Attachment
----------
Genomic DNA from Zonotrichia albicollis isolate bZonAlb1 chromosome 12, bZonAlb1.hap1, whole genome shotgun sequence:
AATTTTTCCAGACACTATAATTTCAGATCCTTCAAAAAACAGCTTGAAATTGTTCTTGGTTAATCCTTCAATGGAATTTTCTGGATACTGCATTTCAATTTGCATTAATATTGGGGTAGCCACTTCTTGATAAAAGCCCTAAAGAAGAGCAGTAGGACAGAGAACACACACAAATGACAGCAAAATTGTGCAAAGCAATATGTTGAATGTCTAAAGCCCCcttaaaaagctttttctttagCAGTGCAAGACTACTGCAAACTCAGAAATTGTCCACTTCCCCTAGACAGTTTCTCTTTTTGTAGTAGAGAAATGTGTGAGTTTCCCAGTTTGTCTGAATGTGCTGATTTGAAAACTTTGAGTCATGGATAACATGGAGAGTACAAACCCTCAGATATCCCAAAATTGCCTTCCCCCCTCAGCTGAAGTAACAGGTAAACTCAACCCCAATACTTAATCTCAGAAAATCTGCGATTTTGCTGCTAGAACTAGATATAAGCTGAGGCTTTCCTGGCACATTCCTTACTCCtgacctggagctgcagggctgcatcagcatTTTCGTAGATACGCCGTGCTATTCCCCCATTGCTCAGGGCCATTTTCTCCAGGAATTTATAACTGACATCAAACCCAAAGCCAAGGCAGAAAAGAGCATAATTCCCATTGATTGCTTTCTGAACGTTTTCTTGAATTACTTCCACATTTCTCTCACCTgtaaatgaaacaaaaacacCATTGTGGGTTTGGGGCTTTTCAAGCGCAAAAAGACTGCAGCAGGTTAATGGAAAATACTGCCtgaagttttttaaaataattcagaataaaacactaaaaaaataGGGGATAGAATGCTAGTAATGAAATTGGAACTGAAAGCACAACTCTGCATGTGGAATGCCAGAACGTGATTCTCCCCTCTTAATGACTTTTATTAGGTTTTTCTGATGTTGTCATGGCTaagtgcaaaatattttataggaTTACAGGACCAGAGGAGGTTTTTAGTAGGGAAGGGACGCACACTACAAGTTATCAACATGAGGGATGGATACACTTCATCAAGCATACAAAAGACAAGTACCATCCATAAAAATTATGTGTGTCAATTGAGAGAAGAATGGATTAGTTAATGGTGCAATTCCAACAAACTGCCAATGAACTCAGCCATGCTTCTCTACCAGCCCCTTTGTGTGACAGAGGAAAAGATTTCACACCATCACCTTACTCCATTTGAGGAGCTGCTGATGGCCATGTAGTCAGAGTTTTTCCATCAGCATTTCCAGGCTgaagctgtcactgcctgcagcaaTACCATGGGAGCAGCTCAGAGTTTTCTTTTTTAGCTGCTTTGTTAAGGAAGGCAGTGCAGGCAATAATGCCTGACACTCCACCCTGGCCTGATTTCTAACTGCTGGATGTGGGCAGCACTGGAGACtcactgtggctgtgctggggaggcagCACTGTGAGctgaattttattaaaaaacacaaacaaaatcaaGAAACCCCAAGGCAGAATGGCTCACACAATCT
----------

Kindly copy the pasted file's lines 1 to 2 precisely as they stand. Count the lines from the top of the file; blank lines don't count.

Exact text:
Genomic DNA from Zonotrichia albicollis isolate bZonAlb1 chromosome 12, bZonAlb1.hap1, whole genome shotgun sequence:
AATTTTTCCAGACACTATAATTTCAGATCCTTCAAAAAACAGCTTGAAATTGTTCTTGGTTAATCCTTCAATGGAATTTTCTGGATACTGCATTTCAATTTGCATTAATATTGGGGTAGCCACTTCTTGATAAAAGCCCTAAAGAAGAGCAGTAGGACAGAGAACACACACAAATGACAGCAAAATTGTGCAAAGCAATATGTTGAATGTCTAAAGCCCCcttaaaaagctttttctttagCAGTGCAAGACTACTGCAAACTCAGAAATTGTCCACTTCCCCTAGACAGTTTCTCTTTTTGTAGTAGAGAAATGTGTGAGTTTCCCAGTTTGTCTGAATGTGCTGATTTGAAAACTTTGAGTCATGGATAACATGGAGAGTACAAACCCTCAGATATCCCAAAATTGCCTTCCCCCCTCAGCTGAAGTAACAGGTAAACTCAACCCCAATACTTAATCTCAGAAAATCTGCGATTTTGCTGCTAGAACTAGATATAAGCTGAGGCTTTCCTGGCACATTCCTTACTCCtgacctggagctgcagggctgcatcagcatTTTCGTAGATACGCCGTGCTATTCCCCCATTGCTCAGGGCCATTTTCTCCAGGAATTTATAACTGACATCAAACCCAAAGCCAAGGCAGAAAAGAGCATAATTCCCATTGATTGCTTTCTGAACGTTTTCTTGAATTACTTCCACATTTCTCTCACCTgtaaatgaaacaaaaacacCATTGTGGGTTTGGGGCTTTTCAAGCGCAAAAAGACTGCAGCAGGTTAATGGAAAATACTGCCtgaagttttttaaaataattcagaataaaacactaaaaaaataGGGGATAGAATGCTAGTAATGAAATTGGAACTGAAAGCACAACTCTGCATGTGGAATGCCAGAACGTGATTCTCCCCTCTTAATGACTTTTATTAGGTTTTTCTGATGTTGTCATGGCTaagtgcaaaatattttataggaTTACAGGACCAGAGGAGGTTTTTAGTAGGGAAGGGACGCACACTACAAGTTATCAACATGAGGGATGGATACACTTCATCAAGCATACAAAAGACAAGTACCATCCATAAAAATTATGTGTGTCAATTGAGAGAAGAATGGATTAGTTAATGGTGCAATTCCAACAAACTGCCAATGAACTCAGCCATGCTTCTCTACCAGCCCCTTTGTGTGACAGAGGAAAAGATTTCACACCATCACCTTACTCCATTTGAGGAGCTGCTGATGGCCATGTAGTCAGAGTTTTTCCATCAGCATTTCCAGGCTgaagctgtcactgcctgcagcaaTACCATGGGAGCAGCTCAGAGTTTTCTTTTTTAGCTGCTTTGTTAAGGAAGGCAGTGCAGGCAATAATGCCTGACACTCCACCCTGGCCTGATTTCTAACTGCTGGATGTGGGCAGCACTGGAGACtcactgtggctgtgctggggaggcagCACTGTGAGctgaattttattaaaaaacacaaacaaaatcaaGAAACCCCAAGGCAGAATGGCTCACACAATCT